Digital rights groups warn of ‘serious consequences’ of TPP as leaders meet in Sydney
DIGITAL rights advocates have reiterated their concerns over “serious consequences” for media freedom and access to knowledge as the remaining 11 countries of the Trans-Pacific Partnership (TPP) resume talks to push ahead with the deal.
As trade ministers from the member countries, known as the TPP11, meet in Sydney, Australia, between Aug 28 and 30, to revive the controversial trade pact, some 20 digital rights groups said provisions of the deal must be renegotiated following the US’ withdrawal.
“(These provisions) were imposed by the US and the US is no longer in the TPP, it makes no sense for you to keep those provisions, particularly without the projected gains from access to US markets,” the groups said in an open letter to the ministers.
The groups comprised Electronic Frontiers Australia (EFA), Civil Liberties Australia, Australian School Library Association, Creative Commons, Derechos Digitales ( Chile and Mexico), Open Media and CIPPIC (Canada), Sinar Project (Malaysia), and Hiperderecho (Peru), among others.
They said if the governments failed to heed their call and opt instead to suspend the “most dangerous” provisions of the TPP, a minimum number of provisions would need to be frozen.
“These are rules affecting access to knowledge, cultural sharing and innovation, and the ability of foreign corporations to sue governments over copyright laws,” it said.
The groups also called for “balanced” and “flexible” laws which are “fundamental to the broad dissemination of knowledge, culture and education and to incentivise innovation.”
Members of the TPP11 are Australia, Brunei, Canada, Chile, Japan, Malaysia, Mexico, New Zealand, Peru, Singapore and Vietnam.
Following US President Donald Trump’s fallout from the deal earlier this year, Australia has been regularly engaging the TPP11 members. The deal also looks to become a main talking point at the APEC Leaders meeting in November in Vietnam.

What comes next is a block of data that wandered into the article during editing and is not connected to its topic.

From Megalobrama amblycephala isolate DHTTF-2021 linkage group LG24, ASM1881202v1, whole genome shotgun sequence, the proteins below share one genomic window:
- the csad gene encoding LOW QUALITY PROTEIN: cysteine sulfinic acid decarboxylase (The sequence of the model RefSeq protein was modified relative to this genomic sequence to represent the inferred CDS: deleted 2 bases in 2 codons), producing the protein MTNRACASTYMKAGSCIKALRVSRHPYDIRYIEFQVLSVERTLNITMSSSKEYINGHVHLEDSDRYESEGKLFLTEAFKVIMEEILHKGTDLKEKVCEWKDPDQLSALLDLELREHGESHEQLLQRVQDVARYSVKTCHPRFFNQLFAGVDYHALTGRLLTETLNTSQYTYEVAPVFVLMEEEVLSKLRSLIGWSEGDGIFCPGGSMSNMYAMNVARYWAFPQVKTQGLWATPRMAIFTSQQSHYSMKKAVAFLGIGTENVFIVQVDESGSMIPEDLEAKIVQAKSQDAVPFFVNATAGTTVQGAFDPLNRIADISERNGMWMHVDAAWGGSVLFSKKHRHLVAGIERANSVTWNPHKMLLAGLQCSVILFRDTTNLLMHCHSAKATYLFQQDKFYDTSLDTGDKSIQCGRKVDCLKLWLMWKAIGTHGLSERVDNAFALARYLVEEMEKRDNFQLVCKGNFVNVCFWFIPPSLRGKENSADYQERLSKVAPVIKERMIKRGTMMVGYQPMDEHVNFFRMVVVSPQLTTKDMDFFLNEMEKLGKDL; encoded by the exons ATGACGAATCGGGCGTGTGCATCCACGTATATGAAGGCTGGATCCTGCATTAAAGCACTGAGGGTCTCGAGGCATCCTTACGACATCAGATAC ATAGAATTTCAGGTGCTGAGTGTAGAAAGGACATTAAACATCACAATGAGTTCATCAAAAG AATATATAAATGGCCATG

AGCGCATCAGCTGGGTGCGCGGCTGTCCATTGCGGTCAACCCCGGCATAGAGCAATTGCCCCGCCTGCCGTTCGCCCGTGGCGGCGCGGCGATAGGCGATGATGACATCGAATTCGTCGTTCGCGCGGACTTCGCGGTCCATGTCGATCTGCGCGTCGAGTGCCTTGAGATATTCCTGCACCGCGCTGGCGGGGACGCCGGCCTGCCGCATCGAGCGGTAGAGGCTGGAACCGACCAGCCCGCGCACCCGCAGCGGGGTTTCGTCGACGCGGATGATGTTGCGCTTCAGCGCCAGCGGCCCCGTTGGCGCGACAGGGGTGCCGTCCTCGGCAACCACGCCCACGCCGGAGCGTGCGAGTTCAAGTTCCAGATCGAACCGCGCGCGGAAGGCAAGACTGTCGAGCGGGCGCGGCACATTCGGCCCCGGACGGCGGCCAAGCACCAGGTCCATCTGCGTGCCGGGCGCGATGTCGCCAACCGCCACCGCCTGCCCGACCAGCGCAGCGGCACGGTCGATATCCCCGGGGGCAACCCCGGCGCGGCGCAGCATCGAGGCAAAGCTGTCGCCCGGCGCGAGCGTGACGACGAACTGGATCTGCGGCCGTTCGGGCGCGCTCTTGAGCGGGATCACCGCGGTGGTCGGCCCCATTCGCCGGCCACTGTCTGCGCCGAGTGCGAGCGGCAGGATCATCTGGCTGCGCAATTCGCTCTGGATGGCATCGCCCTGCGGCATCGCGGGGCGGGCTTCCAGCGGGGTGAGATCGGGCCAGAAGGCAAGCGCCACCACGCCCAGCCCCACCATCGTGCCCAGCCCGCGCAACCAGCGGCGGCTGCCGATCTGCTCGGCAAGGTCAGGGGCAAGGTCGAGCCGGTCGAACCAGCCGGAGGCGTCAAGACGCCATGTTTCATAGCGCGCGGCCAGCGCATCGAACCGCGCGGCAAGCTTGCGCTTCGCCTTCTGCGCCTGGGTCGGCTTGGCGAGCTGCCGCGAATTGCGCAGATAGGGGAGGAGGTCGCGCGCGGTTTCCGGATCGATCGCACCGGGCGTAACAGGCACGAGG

“The agreement would deliver access to new markets for our farmers, services suppliers and goods exporters,” Australia’s Trade Minister Steven Ciobo said in a statement, as quoted by Sky News.
In July, the participating members met in Japan to discuss the possibility of pursuing the pact, which represented 40 percent of the global economy, without the US.
A senior economic adviser to Japan’s Prime Minister Shinzo Abe, Prof Emeritus Motoshige Itoh, told reporters in Malaysia on Tuesday Japan was keen to take the lead on reviving the deal, with hopes the US would find its way back to the fold, the New Straits Times reported.
“The TPP is a very important for us as it creates wealth for us and the government has worked hard with the private sector, including the agriculture sector.”
Itoh said Japan was prepared for the eventuality of US’ re-entry into the grouping.
“So far, our priority in TPP is for two reasons – it is important even without the US because it remains a high-level free trade agreement and, secondly, if we have a TPP11, it provides more opportunities for the US to come back whether during President Donald Trump’s administration or later,” he said.
Tan Sze Ming, programme manager at the Sinar Project, a Kuala Lumpur-based organisation that uses open source technology to push for more transparency from the Malaysian government, pointed out the enforcement of the TPP would have a grave effect on matters such as content creation.
She said copyright enforcement rules incentivise website owners to take down content or block users from their site from a mere copyright infringement allegation. She said they would do so to protect themselves from liability, even if the work in question is fair use or otherwise legal.
“Content creators would be exposed to many restrictions, especially when they need to use certain images and music clips for their work,” Tan told Tech Wire Asia on Tuesday.
On press freedom and freedom of information, Tan said journalists and whistleblowers faced criminal liabilities for publishing information revealing a corporate “trade secret”, even if there was wrongdoing involved.
“It could undermine anonymity of the journalists or whistleblowers by obliging countries to require the availability of a real name and address for registered domains on websites,” she said.